The easiest way to begin most adventures will be to jump in your car and get on the open road, but how can you make sure your car doesn't let you down? Unfortunately for me, being an enthusiast of classic (read: old) cars, I am all too familiar with the potential pitfalls, and I am going to cover all of the things you should be actively doing to prevent problems, and then what you should do when the worst should happen...
This may be a bit of a long read, so if you want a one-line version: take a little time to prepare yourself and your car, make sure you understand how to control your vehicle and always remain calm, even in the most stressful of breakdown events or accidents.
There is a reason why your car has a scheduled service interval, and it isn't just so the manufacturer can nickel-and-dime you post-sale. Keeping up to date with your services can really prevent a whole heap of problems from rearing their ugly head, but it doesn't have to cost the Earth either. Beyond the usual service items, you also need to keep on top of your consumables such as tires and brake pads - allowing these to fall below acceptable standards is a guaranteed recipe for disaster. You should also consider your belts (and, if you have them, your chains - but these are handled on a much longer interval, usually 150k miles plus), change them at the recommended intervals and give them a visual inspection from time to time, you can also run your fingers along the underside to make sure the grooves/teeth feel strong and none are missing.
However, I do have some good news - most of what falls under the umbrella of serviceable parts are usually simple to do. For even the most inexperienced mechanic, a good portion of your own maintenance could be done on your driveway in an hour-or-two following a step-by-step guide, that you can probably find on a car's owners forum. If you don't fancy tackling the job yourself, ideally you have a trusted mechanic or someone who can point you in the direction of one, who won't cost you dealer prices to get the job done. The best part about any good independent mechanic is if you want to make sure they use OEM parts or high-quality oil, just buy them beforehand and all you'll need pay is the labour. It can be difficult if you don't have a mechanic you're familiar with, but if you're trying to find a good one the best you can do is keep going to the same one with easier jobs and try to build a rapport with them; for me, I knew my mechanic was the right one the first time he recommended against a job because he believed it simply wasn't worth doing. A simple test you can do on most mechanics is as follows:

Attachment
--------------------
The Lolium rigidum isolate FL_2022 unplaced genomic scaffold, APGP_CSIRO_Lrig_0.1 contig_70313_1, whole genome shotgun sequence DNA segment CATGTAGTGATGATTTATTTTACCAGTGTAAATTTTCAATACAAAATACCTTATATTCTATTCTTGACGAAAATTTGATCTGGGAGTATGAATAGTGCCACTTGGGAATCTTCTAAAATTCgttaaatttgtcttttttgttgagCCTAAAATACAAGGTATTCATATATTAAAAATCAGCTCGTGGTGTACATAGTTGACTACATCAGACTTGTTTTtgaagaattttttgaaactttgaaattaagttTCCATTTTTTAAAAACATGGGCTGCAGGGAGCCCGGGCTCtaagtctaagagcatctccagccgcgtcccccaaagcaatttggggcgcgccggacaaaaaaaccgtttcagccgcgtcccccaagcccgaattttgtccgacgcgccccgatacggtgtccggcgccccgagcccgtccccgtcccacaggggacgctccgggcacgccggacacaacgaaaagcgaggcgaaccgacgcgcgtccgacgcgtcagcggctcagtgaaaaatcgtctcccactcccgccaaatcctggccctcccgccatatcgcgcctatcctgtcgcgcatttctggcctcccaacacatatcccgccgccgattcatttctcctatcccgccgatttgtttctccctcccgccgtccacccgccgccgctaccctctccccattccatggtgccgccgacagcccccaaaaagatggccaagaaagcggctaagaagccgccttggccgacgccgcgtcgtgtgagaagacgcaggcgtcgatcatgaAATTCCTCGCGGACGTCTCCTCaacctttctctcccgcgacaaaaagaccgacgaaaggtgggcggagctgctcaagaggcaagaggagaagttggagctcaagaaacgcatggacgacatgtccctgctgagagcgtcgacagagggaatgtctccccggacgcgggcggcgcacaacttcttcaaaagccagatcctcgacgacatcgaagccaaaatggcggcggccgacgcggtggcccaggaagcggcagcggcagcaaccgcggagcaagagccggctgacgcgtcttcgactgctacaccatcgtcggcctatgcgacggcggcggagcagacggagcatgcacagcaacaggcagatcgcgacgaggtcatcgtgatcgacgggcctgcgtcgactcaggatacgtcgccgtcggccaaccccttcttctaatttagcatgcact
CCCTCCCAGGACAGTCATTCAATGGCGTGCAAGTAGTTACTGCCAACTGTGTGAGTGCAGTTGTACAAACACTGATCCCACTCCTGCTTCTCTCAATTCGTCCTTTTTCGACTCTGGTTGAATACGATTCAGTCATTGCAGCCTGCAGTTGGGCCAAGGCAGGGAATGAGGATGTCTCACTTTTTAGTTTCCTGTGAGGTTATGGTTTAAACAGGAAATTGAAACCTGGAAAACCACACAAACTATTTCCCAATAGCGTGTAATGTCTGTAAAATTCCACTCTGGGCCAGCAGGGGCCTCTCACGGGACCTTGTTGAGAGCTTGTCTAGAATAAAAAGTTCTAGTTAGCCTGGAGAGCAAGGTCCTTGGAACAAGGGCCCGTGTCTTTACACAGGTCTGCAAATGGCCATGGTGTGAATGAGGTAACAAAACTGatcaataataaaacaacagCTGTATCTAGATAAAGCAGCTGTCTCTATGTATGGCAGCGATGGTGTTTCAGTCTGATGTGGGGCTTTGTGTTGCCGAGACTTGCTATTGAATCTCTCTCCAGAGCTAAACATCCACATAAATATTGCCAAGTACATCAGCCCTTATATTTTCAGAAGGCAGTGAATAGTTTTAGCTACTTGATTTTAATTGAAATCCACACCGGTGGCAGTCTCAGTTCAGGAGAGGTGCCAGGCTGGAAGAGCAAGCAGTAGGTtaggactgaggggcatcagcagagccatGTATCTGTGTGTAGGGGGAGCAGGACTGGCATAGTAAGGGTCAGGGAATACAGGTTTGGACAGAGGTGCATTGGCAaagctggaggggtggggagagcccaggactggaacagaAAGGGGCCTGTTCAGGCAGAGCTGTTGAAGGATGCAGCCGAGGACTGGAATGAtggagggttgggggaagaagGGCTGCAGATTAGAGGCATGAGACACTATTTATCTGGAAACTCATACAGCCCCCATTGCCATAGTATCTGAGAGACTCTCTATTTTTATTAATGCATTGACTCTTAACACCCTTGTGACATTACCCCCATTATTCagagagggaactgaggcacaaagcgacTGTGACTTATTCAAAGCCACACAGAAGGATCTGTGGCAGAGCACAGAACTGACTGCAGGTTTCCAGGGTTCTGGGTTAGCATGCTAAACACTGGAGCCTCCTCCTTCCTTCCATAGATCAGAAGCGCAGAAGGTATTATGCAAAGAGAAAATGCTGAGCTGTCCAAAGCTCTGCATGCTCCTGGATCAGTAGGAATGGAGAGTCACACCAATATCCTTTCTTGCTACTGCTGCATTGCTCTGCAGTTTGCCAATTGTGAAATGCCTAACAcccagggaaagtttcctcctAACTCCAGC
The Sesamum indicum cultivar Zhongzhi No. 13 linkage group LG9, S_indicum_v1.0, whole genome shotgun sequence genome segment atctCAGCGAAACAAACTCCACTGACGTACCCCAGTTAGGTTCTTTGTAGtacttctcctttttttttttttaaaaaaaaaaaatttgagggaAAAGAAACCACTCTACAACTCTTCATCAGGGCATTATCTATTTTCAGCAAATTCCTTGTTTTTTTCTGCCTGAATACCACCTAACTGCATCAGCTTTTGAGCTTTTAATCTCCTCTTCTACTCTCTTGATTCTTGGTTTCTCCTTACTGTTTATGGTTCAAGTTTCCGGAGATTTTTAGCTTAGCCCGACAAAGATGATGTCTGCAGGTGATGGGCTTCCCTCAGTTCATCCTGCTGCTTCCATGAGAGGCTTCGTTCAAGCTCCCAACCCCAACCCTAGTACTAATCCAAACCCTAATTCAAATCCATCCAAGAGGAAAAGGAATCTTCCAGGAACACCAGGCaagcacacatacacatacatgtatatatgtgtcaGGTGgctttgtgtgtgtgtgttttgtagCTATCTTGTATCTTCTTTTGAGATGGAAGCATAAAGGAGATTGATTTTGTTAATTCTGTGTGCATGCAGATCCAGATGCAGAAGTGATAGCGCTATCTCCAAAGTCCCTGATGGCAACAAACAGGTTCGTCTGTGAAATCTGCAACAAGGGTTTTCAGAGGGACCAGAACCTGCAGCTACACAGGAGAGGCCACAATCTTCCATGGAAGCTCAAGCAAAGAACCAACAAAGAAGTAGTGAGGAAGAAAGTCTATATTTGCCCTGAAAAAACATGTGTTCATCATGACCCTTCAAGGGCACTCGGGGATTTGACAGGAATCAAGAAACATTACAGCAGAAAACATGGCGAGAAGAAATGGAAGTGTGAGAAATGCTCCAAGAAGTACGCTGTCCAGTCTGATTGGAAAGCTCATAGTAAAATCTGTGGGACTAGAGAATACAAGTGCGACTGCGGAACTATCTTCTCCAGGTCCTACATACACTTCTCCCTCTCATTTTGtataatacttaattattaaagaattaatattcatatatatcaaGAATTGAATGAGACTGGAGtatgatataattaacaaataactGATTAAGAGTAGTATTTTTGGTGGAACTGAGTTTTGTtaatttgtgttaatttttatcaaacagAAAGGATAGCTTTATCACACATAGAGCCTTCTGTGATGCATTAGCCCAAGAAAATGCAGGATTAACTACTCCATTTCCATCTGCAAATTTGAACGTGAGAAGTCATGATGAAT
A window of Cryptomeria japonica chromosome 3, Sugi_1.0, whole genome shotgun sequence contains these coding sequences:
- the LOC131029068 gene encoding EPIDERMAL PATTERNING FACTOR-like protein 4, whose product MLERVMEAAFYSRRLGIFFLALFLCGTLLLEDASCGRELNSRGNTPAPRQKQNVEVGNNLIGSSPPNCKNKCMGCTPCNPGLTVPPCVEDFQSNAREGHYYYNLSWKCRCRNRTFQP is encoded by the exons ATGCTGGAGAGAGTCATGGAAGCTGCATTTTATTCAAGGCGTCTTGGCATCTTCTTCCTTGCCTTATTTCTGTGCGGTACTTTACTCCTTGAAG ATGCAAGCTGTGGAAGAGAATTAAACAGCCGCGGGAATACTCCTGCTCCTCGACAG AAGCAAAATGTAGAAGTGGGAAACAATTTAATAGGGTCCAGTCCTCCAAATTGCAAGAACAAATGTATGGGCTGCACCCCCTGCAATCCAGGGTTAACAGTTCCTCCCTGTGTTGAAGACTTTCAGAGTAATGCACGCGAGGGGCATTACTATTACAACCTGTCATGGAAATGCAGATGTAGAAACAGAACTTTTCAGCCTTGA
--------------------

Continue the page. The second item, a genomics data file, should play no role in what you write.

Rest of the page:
- Replace your intake and cabin air filters yourself
- Go to the mechanic, request just an oil change
If they're the type of mechanic who will try to talk you into an air filter change just to bump up the price, they usually won't even check if it has already been done, and you'll know they're trying to fleece you. Furthermore, get digging into the owner's forums and get advice on what a problem should require to fix, so you can know if they're trying to rip you off by over-inflating the problem. If you've got a brake binding your mechanic's first step should be to replace/recondition a calliper in question, so if he starts talking about replacing the master cylinder right away, he's probably trying to con you (but again, defer to the owner's club to know exactly where problems lie on your particular vehicle, it could be your car has a common flaw you need to know about).